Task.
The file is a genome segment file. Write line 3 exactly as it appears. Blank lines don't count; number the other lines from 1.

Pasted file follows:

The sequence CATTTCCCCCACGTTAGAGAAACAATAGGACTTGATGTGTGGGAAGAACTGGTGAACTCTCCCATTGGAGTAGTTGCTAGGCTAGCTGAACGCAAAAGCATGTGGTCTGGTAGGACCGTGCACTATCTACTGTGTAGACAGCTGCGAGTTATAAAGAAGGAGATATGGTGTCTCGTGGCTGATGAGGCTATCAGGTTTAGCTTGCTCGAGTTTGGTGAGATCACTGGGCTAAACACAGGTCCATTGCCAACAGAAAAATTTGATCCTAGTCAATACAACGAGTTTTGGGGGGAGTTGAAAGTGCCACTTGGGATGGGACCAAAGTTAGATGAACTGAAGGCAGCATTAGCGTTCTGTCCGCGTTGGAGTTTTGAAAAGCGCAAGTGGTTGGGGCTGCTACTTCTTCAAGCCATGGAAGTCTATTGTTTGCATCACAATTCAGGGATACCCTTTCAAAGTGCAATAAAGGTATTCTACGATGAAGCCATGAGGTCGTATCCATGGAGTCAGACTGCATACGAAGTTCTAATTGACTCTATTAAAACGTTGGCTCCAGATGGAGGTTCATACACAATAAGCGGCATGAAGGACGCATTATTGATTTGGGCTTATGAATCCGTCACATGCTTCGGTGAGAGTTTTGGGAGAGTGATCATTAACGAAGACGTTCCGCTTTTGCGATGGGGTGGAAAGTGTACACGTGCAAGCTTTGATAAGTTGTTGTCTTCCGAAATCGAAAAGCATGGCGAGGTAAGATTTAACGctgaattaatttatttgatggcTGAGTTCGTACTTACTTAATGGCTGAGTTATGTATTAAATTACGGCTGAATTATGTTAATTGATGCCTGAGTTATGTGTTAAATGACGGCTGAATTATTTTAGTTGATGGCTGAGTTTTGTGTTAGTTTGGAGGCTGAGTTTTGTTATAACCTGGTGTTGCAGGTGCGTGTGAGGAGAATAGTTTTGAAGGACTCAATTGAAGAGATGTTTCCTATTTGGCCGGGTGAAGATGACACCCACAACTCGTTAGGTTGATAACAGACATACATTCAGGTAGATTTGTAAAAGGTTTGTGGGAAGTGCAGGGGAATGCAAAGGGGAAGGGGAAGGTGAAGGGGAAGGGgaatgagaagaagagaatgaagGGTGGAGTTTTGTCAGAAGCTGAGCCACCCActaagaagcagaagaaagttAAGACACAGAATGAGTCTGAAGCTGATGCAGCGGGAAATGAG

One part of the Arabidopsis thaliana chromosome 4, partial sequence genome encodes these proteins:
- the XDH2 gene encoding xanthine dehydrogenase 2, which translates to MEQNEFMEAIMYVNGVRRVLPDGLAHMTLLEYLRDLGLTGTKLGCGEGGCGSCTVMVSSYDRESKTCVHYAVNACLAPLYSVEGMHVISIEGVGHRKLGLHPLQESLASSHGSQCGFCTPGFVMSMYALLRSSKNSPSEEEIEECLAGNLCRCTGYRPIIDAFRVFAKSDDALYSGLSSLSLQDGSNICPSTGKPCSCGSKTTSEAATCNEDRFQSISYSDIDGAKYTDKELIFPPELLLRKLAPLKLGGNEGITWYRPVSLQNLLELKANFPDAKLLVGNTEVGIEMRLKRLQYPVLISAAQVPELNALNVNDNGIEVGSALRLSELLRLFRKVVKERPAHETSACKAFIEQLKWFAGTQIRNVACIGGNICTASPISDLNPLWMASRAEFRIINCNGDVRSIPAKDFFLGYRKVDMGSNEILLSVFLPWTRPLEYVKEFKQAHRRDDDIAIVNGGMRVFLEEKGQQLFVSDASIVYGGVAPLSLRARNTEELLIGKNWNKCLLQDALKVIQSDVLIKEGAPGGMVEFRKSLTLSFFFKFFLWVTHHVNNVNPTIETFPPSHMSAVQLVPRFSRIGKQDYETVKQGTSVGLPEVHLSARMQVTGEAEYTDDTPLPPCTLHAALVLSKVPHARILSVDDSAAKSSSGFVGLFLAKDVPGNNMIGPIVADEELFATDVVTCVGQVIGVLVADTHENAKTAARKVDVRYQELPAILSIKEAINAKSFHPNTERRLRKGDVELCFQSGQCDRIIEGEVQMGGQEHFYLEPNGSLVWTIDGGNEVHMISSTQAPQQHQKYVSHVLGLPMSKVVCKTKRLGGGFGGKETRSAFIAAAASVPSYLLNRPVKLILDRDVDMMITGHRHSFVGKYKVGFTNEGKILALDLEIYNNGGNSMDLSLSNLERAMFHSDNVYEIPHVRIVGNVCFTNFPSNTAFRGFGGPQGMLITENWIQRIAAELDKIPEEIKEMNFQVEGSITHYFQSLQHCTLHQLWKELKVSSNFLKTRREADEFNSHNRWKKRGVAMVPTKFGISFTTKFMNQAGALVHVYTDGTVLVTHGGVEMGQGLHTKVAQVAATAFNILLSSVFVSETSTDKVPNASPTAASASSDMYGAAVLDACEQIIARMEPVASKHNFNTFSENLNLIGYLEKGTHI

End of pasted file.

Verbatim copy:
- the XDH2 gene encoding xanthine dehydrogenase 2, which translates to MEQNEFMEAIMYVNGVRRVLPDGLAHMTLLEYLRDLGLTGTKLGCGEGGCGSCTVMVSSYDRESKTCVHYAVNACLAPLYSVEGMHVISIEGVGHRKLGLHPLQESLASSHGSQCGFCTPGFVMSMYALLRSSKNSPSEEEIEECLAGNLCRCTGYRPIIDAFRVFAKSDDALYSGLSSLSLQDGSNICPSTGKPCSCGSKTTSEAATCNEDRFQSISYSDIDGAKYTDKELIFPPELLLRKLAPLKLGGNEGITWYRPVSLQNLLELKANFPDAKLLVGNTEVGIEMRLKRLQYPVLISAAQVPELNALNVNDNGIEVGSALRLSELLRLFRKVVKERPAHETSACKAFIEQLKWFAGTQIRNVACIGGNICTASPISDLNPLWMASRAEFRIINCNGDVRSIPAKDFFLGYRKVDMGSNEILLSVFLPWTRPLEYVKEFKQAHRRDDDIAIVNGGMRVFLEEKGQQLFVSDASIVYGGVAPLSLRARNTEELLIGKNWNKCLLQDALKVIQSDVLIKEGAPGGMVEFRKSLTLSFFFKFFLWVTHHVNNVNPTIETFPPSHMSAVQLVPRFSRIGKQDYETVKQGTSVGLPEVHLSARMQVTGEAEYTDDTPLPPCTLHAALVLSKVPHARILSVDDSAAKSSSGFVGLFLAKDVPGNNMIGPIVADEELFATDVVTCVGQVIGVLVADTHENAKTAARKVDVRYQELPAILSIKEAINAKSFHPNTERRLRKGDVELCFQSGQCDRIIEGEVQMGGQEHFYLEPNGSLVWTIDGGNEVHMISSTQAPQQHQKYVSHVLGLPMSKVVCKTKRLGGGFGGKETRSAFIAAAASVPSYLLNRPVKLILDRDVDMMITGHRHSFVGKYKVGFTNEGKILALDLEIYNNGGNSMDLSLSNLERAMFHSDNVYEIPHVRIVGNVCFTNFPSNTAFRGFGGPQGMLITENWIQRIAAELDKIPEEIKEMNFQVEGSITHYFQSLQHCTLHQLWKELKVSSNFLKTRREADEFNSHNRWKKRGVAMVPTKFGISFTTKFMNQAGALVHVYTDGTVLVTHGGVEMGQGLHTKVAQVAATAFNILLSSVFVSETSTDKVPNASPTAASASSDMYGAAVLDACEQIIARMEPVASKHNFNTFSENLNLIGYLEKGTHI